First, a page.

ASTANA/GENEVA – United Nations Special Rapporteur Maina Kiai completed an official visit to Kazakhstan on Tuesday by challenging the Government to build on its achievements in the economic arena over the last 23 years by facilitating and opening up democratic space, in particular the rights to freedom of peaceful assembly and of association.
He also expressed disappointment at an incident where his sources appeared to come under police surveillance. Mr. Kiai said that on 23 January, after he left a meeting with civil society representatives in Aktau, unknown persons were photographing individuals exiting the building “in a manner commonly associated with secret police surveillance.”
The Special Rapporteur reported the incident to police, who later produced a suspect, along with a written “confession.” Mr. Kiai said that the suspect was unequivocally not the same person who was taking photographs.
The Special Rapporteur noted that the Government’s tendency to focus on restrictions, rather than the rights themselves, had resulted in a situation where rights were treated as privileges to be granted at the discretion of State authorities.
He applauded the Government’s efforts to ensure cohesion, but noted that “maintaining stability is often misused to wrongfully curtail the rights to freedom of peaceful assembly and of association.”
“People who are not allowed to air their grievances peacefully are more likely to air them violently, or find succor in extremist ideologies,” he said.
Right to freedom of peaceful assembly
The Special Rapporteur said the Government’s approach to regulating peaceful assemblies was one of the most pressing issues. The right is guaranteed by Kazakhstan’s Constitution, but all peaceful assemblies must be authorised by local authorities, and even then, are limited to specific, government-designated sites.
During the Special Rapporteur’s visit, individuals from around the country announced plans to organize peaceful assemblies in eight cities between 24 and 27 January 2015. According to sources, however, the local authorities rejected the requested location of these assemblies, while some people were held in detention, preventing them from even seeking to exercise their rights. A few assemblies eventually took place in designated areas.
The Special Rapporteur said that authorities justified restrictions by citing traffic issues and concerns that assemblies are disruptive and harm “the rights of others.” These are legitimate concerns, the expert said, but should not supersede the right to freedom of peaceful assembly.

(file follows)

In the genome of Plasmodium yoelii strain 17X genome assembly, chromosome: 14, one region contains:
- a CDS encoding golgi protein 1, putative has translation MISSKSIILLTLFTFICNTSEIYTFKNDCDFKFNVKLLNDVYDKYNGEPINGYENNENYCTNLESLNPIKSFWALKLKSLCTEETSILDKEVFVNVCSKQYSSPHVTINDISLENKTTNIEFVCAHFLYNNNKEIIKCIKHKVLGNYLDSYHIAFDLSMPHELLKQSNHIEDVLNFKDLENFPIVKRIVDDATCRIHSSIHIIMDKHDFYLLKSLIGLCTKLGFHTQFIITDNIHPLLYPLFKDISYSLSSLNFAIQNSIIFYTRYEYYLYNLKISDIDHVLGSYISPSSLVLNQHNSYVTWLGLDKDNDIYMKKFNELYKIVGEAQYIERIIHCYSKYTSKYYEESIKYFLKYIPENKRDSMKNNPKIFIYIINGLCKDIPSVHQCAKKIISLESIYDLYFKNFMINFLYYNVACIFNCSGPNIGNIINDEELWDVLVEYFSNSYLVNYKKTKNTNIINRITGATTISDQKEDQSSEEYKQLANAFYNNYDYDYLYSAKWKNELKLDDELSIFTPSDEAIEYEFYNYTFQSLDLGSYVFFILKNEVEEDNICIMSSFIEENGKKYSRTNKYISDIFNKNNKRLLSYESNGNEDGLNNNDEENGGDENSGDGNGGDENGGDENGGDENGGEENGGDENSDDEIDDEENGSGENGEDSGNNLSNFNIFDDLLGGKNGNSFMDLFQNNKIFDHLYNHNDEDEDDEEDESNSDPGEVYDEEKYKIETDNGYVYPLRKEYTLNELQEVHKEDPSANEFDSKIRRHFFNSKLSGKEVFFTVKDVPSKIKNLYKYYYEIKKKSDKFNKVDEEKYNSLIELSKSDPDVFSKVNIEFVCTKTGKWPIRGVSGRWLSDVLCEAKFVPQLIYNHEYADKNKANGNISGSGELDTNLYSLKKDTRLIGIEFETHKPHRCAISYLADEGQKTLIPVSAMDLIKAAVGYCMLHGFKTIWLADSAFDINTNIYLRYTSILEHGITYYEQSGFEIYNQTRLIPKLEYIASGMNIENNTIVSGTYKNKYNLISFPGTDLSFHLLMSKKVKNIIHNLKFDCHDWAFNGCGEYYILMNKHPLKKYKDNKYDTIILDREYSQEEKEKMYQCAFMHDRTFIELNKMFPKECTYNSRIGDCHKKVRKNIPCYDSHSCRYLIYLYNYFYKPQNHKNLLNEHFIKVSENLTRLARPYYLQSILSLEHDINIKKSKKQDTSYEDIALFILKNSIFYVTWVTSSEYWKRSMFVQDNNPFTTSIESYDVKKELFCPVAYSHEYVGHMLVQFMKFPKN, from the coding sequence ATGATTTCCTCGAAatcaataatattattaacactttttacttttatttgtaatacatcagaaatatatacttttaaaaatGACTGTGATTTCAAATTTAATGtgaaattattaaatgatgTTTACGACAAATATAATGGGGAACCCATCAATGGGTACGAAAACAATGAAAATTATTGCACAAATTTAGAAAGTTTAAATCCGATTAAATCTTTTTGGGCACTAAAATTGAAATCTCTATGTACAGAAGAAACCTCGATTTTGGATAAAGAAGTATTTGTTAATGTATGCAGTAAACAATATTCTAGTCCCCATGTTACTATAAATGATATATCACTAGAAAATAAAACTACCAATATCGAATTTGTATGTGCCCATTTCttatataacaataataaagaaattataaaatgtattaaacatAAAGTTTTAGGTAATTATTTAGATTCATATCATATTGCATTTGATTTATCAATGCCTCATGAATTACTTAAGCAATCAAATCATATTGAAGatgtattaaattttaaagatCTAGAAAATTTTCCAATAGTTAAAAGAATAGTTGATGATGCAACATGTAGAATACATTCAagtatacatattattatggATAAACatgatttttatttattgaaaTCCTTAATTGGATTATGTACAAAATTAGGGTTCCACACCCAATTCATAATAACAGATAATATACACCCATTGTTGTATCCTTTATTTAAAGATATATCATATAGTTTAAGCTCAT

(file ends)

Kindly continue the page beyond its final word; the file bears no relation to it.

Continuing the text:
“International human rights law is clear that limitations on this right cannot impair the essence of the right itself,” Mr. Kiai said. “Unfortunately, in Kazakhstan today the freedom of assembly is treated as a privilege, or a favor, rather than a right.”
The right to freedom of association
The right to freedom of association is also nominally guaranteed by Kazakhstan’s Constitution, but Mr. Kiai said that a web of laws and practices limits the freedom of political parties, public associations, trade unions and religious associations to operate.
The law regulating the establishment of political parties, for example, imposes onerous obligations prior to registration, including high initial membership requirements and extensive documentation. Mr. Kiai also raised concerns that the executive branch has responsibility to register political parties – entities that will ultimately compete with it for power.
The political association Alga! was denied registration after seven years of trying to register as a political party, ostensibly because membership of the party was never certified by authorities.
Sources also told the Special Rapporteur that several public associations have been denied registration based on what appear to be flimsy reasons, such as mistakes in completing the application, discrepancies in translation of Kazakh-Russian texts, or on the grounds that an association with similar objectives already existed.
“Although authorities repeatedly make reference to the ‘rule of law’, the practice in Kazakhstan reflects strong adherence to ‘rule by law’,” Mr. Kiai said. “Law is meant to serve people, rather than people serving the law.”
During his nine-day mission, which included visits to Almaty, Astana and Aktau, Mr. Kiai met State officials, members of the judiciary and of Parliament, members of civil society, and the diplomatic community.
He also visited Zhanaozen, where clashes between police and protesters in 2011 led to the deaths of at least 14 people. Mr. Kiai noted that there was “conflicting information” about the event, and urged that the government to allow an independent international inquiry.
The Special Rapporteur will present a final report on his visit to the Human Rights Council during its 29th session in June 2015.
This press release is also available in Russian on our site.
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